I want to highlight the fact that many anti-pornography, anti-commodification activists like Dines are continually being threatened by the pornographers and the pro-porn crowd. I think it's rather poignant that us feminists who question this misogynist industry get death threats.
In fact, Gudrun Schyman of the Fi (Feminist Initiative) party in Sweden received death threats because of her many feminist positions against the sex industry.
Even feminists on YouTube like myself are constantly bombarded with what my friend and fellow feminist calls 'shut up' tactics. If these pro-pornography people have an argument then it's quite difficult to hear it amidst their hatred for feminists.
The shaping of things
In her new book, Wheelock professor Gail Dines warns that the prevalence of porn is twisting our attitudes about sex
CHESTNUT HILL-- With just a few clicks of her desktop computer’s keyboard in her home office here, Gail Dines travels to a place she wishes did not exist: a pornographic website.
The images seem designed to maximize the women’s humiliation, a point that is not lost on Dines. “If you really watch it carefully, you can see that they’re in pain, exhausted, demoralized,’’ she says, looking somberly at the screen.
For three decades, Dines has been watching the pornography industry very carefully. What she has seen has ignited such a fury and sense of mission that she has made pornography a focus of her research, writing, teaching, and activism. As she has emerged as a leading anti-porn advocate, Dines has also become a target of venomous attacks:
Her critics will not be pleased to learn that Dines is escalating her campaign with a new book titled “Pornland: How Porn Has Hijacked Our Sexuality’’ (Beacon Press). In particular, she is sounding the alarm about the ubiquity of “gonzo’’ porn, an extreme form of pornography that specializes in the degradation of women and that is available 24/7 on the Internet.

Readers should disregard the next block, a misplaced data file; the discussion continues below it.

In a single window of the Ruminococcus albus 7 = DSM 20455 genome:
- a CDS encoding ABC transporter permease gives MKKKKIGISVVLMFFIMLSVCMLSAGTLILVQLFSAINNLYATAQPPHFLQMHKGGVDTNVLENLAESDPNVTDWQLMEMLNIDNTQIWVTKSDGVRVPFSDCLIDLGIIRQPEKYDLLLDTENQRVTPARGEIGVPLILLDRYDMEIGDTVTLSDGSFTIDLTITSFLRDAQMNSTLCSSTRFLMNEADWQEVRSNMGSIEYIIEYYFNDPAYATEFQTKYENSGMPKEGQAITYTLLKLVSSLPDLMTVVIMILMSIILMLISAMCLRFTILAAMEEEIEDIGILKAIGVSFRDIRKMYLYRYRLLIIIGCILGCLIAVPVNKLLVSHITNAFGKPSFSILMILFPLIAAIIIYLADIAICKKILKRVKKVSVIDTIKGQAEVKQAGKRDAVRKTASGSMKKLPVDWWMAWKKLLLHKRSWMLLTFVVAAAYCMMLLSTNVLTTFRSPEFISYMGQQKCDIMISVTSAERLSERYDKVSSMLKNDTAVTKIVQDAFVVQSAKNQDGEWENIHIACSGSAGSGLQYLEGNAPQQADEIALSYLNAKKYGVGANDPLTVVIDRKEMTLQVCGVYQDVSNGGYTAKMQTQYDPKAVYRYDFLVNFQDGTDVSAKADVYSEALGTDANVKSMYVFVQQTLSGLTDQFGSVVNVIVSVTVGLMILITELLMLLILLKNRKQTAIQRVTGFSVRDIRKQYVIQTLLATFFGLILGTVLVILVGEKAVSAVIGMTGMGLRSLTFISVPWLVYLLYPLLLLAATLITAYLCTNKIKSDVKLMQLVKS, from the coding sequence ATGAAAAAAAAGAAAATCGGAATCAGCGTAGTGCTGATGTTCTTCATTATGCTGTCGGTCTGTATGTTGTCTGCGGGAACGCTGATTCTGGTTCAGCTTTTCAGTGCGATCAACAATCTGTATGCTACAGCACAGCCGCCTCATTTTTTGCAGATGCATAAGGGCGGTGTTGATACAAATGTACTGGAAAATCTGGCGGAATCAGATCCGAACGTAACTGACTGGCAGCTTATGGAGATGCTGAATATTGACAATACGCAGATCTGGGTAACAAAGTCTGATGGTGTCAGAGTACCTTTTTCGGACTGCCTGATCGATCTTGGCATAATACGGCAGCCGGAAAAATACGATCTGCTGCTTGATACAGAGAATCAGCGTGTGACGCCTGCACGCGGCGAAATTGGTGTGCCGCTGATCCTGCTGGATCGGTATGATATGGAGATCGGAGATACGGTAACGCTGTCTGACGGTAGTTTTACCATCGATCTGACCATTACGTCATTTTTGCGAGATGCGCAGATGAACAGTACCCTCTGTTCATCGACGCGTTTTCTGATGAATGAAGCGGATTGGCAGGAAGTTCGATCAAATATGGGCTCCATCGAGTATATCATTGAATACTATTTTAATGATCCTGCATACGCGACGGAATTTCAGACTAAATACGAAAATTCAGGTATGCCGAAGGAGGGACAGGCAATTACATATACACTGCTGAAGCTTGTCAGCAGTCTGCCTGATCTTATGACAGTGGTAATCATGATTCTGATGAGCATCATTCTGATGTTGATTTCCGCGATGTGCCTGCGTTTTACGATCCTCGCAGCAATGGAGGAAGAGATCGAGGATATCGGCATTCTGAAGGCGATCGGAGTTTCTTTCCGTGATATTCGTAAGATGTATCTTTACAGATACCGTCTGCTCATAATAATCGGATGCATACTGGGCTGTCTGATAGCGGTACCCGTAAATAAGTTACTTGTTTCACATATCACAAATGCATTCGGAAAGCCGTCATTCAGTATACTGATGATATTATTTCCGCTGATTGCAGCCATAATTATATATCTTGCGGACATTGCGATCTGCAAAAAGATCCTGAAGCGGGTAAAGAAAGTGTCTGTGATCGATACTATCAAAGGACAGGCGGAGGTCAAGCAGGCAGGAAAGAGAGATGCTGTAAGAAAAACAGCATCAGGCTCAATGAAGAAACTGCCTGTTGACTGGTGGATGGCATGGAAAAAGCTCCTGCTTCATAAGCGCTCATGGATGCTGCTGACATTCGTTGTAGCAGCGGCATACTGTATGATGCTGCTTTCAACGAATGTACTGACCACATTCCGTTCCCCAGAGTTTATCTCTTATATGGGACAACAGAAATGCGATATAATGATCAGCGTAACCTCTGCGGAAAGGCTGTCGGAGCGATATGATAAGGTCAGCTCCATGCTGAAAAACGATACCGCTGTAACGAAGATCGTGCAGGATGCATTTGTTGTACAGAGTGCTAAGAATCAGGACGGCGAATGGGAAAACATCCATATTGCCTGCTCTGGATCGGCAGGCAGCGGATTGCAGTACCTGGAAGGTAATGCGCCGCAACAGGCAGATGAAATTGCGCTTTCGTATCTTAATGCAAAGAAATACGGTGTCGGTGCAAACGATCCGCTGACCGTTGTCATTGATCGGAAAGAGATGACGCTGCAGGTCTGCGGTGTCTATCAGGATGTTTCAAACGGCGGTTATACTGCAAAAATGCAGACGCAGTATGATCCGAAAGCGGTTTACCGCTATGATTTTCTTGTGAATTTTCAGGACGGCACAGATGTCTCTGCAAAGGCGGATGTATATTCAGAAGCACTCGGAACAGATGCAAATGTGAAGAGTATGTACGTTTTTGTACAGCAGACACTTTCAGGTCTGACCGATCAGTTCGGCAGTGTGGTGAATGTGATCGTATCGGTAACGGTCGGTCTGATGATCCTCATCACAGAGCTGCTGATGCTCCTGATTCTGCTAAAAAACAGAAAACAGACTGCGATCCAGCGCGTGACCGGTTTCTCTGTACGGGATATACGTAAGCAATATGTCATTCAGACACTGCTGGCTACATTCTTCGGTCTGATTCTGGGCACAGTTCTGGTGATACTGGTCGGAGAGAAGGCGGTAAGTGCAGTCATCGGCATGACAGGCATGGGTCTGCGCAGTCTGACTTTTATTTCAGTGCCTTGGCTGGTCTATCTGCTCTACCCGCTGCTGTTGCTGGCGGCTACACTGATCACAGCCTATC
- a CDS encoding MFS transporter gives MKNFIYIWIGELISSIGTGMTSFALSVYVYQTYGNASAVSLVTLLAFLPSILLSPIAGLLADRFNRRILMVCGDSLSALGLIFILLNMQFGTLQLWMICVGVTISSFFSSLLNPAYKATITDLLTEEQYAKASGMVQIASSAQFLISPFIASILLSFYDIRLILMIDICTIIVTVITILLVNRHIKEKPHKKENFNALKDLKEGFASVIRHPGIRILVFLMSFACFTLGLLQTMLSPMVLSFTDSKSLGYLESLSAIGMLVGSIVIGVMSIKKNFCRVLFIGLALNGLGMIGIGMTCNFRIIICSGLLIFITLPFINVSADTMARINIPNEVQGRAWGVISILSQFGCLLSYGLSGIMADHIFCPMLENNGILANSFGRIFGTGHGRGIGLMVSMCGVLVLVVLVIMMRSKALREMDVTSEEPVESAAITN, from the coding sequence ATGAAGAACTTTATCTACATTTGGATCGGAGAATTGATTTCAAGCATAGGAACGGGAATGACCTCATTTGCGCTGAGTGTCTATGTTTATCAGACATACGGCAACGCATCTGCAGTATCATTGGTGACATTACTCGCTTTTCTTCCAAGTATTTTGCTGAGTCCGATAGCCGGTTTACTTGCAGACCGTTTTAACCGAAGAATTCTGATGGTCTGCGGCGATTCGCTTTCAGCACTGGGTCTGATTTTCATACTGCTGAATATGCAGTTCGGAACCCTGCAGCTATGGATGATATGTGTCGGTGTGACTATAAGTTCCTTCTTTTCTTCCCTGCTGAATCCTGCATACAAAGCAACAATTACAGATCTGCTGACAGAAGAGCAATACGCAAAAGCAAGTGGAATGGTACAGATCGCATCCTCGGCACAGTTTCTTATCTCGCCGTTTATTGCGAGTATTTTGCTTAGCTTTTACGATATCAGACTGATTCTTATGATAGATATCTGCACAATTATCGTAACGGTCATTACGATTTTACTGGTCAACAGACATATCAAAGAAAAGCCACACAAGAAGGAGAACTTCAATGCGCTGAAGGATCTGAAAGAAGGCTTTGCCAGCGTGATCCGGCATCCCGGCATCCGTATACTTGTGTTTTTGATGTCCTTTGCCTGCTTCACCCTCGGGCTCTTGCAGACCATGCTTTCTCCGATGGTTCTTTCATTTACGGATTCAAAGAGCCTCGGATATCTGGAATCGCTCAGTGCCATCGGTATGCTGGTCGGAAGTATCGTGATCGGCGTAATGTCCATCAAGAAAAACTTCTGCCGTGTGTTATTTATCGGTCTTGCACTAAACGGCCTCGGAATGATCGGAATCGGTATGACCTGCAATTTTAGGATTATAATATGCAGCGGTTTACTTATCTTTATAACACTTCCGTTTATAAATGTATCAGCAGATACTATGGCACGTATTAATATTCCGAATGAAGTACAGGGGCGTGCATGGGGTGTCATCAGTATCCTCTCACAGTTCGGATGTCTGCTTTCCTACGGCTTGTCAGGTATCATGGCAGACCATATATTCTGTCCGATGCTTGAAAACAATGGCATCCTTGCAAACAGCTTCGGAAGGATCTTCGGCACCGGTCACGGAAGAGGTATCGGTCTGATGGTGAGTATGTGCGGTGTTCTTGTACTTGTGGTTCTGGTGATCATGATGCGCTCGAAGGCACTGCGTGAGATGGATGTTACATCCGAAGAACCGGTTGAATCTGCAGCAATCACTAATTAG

“It’s hard-core, cruel, and brutal. So you’re bringing up a generation of boys who are more cruel, bored, and desensitized.’’
“Pornography is the major form of sex ed today for boys,’’ Dines says. “It’s going to have dire consequences for the boys, for the girls, and for the culture.’’
Among other things, she says, “Pornography is a backlash against women’s advancement.’’
Having viewed countless images as part of her research, Dines says there should be legislation that would define pornography as a violation of women’s civil rights and would entitle women to sue the industry for harm done to them.
Arguments like this have earned her — along with threats, hate mail, and vitriolic broadsides from the pornography industry — the inevitable accusation that she favors censorship (Dines says she does not) and that she is an anti-sex prude. At that, she just rolls her eyes.
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“I know I’m putting myself out there,’’ she says. “But this is going to take a national movement. If you’re going to be an activist, you have to be an optimist. When the public has had enough, things do change.’’